With days left before the election, various political parties and factions are vying to get their message out.
Front and center are the issue of tax increases and government accountability.
Lance Russel signs a pledge against tax increases next to the Ronald Reagan statue in Downtown Rapid City Thursday afternoon. Seven legislative candidates aligned with the group South Dakota Citizens for Liberty signed the pledge to abstain from increasing taxes during Governor Dennis Daugaard’s administration.
Russel is an incumbent state senator in District 30. He believes the state faces a large budget shortfall going into the next legislative session.
“My fear is that it could be upwards of $30 million," Russel says. "What was stated by the governor’s office was is that we would have to have a 20 percent increase in the amount of sales tax being collected for the rest of the year just to balance the budget—this year’s budget. So, we’re going to start out behind next year. My fear is that the governor has taken on some ambitious programs in the last few years and that he’s not going to want to curtail. My fear is is the governor is going to be offering a tax increase.”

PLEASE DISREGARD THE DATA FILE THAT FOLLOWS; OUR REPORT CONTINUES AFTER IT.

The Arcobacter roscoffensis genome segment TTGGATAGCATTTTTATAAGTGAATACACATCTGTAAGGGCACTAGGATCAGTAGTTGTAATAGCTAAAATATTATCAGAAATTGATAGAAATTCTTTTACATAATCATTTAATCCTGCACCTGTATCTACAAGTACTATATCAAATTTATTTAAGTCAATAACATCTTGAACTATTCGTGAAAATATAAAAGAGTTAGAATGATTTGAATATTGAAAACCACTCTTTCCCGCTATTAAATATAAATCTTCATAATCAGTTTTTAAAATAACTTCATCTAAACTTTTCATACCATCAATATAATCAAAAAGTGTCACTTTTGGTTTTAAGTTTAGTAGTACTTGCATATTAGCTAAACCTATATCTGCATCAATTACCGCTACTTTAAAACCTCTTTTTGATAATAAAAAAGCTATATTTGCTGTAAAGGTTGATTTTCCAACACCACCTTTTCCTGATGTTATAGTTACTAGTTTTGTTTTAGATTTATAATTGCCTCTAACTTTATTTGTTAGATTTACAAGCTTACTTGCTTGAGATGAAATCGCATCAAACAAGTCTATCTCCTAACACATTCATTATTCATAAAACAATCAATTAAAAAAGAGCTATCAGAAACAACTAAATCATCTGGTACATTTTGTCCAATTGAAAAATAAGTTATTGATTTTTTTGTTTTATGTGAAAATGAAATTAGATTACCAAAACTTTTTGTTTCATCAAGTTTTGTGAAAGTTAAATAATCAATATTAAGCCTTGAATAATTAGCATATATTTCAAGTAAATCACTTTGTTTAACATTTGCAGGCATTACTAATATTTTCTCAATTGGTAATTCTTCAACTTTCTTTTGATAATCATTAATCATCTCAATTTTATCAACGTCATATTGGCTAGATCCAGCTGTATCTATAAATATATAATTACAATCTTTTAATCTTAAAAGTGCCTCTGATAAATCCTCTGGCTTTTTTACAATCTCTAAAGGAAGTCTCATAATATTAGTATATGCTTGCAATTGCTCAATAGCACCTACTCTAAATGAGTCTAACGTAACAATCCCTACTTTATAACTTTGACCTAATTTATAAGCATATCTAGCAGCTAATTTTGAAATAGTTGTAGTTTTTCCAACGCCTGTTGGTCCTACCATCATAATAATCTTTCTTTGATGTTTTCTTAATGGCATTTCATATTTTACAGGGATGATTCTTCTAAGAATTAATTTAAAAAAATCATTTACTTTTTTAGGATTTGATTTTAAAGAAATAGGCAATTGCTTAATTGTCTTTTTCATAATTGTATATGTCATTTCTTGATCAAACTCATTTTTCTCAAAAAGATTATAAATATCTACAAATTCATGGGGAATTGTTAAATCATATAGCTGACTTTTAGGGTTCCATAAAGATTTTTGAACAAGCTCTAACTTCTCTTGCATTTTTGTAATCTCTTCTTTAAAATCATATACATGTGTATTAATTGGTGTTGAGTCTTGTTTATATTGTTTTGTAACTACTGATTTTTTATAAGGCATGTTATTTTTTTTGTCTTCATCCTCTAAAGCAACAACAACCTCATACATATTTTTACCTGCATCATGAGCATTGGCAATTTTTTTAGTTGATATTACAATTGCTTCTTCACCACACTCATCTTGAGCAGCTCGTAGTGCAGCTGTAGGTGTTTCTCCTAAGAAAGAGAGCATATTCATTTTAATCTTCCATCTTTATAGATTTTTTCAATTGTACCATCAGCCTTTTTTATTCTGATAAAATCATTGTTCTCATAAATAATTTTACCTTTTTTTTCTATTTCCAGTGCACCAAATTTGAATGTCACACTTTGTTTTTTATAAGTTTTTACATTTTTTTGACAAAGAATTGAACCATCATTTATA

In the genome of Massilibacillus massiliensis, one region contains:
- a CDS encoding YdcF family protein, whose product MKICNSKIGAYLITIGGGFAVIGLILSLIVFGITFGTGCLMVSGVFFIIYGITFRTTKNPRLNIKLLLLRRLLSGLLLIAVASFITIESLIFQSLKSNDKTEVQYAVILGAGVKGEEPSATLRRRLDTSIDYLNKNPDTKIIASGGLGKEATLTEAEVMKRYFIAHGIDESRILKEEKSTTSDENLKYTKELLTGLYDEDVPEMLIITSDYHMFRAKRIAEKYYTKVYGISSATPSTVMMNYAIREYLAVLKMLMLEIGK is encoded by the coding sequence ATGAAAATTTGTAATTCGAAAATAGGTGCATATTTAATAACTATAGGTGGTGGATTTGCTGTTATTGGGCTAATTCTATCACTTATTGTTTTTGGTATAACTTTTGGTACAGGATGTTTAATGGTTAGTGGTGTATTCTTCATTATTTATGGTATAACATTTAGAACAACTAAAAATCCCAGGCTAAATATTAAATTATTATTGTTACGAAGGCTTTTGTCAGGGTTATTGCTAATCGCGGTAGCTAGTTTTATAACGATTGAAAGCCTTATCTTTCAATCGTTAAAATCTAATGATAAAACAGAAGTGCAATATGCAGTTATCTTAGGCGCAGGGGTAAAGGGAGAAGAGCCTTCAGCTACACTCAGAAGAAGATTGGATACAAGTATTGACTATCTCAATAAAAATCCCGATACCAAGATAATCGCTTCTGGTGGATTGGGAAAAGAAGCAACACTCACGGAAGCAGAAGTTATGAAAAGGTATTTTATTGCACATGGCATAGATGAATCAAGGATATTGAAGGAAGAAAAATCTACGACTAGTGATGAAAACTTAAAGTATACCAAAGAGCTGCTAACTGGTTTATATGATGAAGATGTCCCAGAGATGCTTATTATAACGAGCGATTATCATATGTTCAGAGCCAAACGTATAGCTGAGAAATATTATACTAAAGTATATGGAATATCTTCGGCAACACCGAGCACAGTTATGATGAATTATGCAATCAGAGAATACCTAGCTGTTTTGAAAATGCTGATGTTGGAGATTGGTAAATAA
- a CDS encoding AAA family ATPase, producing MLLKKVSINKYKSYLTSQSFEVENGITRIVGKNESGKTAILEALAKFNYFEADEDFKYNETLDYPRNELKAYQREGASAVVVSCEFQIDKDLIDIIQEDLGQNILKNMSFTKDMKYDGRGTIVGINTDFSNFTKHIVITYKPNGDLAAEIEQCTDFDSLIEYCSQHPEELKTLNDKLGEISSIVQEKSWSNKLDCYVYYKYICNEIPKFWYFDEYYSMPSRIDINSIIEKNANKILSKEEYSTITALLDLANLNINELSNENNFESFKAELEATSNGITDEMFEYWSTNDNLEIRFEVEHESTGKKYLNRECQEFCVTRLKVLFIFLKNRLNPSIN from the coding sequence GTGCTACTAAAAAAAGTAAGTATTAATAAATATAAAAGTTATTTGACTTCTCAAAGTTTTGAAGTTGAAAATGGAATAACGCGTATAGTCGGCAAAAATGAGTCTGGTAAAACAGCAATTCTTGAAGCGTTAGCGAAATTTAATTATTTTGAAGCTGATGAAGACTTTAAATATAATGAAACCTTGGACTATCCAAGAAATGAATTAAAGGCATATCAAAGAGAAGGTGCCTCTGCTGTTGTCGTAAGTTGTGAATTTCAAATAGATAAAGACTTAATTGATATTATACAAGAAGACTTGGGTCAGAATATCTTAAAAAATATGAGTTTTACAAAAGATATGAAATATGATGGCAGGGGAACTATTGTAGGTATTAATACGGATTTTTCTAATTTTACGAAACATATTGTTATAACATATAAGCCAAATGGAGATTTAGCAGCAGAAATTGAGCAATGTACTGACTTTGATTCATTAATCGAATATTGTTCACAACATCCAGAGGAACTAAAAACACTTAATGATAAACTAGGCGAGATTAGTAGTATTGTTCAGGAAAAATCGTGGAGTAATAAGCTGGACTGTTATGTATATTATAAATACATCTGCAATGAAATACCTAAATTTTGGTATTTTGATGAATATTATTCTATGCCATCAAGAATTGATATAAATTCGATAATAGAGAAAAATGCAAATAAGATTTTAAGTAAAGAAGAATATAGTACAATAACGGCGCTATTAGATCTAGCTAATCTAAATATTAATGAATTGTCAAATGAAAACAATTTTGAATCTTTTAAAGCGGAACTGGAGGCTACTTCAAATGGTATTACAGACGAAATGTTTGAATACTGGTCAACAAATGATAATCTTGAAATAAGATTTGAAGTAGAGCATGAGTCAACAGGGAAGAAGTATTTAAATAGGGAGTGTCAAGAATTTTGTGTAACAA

Russel says the governor’s office has raised taxes substantially in the last two years. But a spokesperson with the governor’s office says the numbers Russel is using are unfounded. Tony Venhuizen says none of the candidates at the event have spoken with the governor’s office about a budget shortfall.
“The governor’s history clearly shows that when he was confronted with a deficit his first year in office he balanced the budget—not through a tax increase but through cuts—and each year thereafter proposed and passed a balanced budget," Venhuizen says. "The only time new taxes were considered was when it was to add new spending in a particular area, not to balance the existing budget. The council of economic advisors has said we should expect slow growth over the next year. So, that will be what the governor considers as he prepares his budget for next year.”
Venhuizen says the state is not in a situation where they have to make cuts like were done in 2011. The governor’s budget address is set for December 6.
Meanwhile, Democrats in Sioux Falls are calling for an end to what they call one party rule in South Dakota. They say more Democrats are needed serve as watchdogs on the Republican Party. The GOP currently holds an 80 percent majority in the legislature.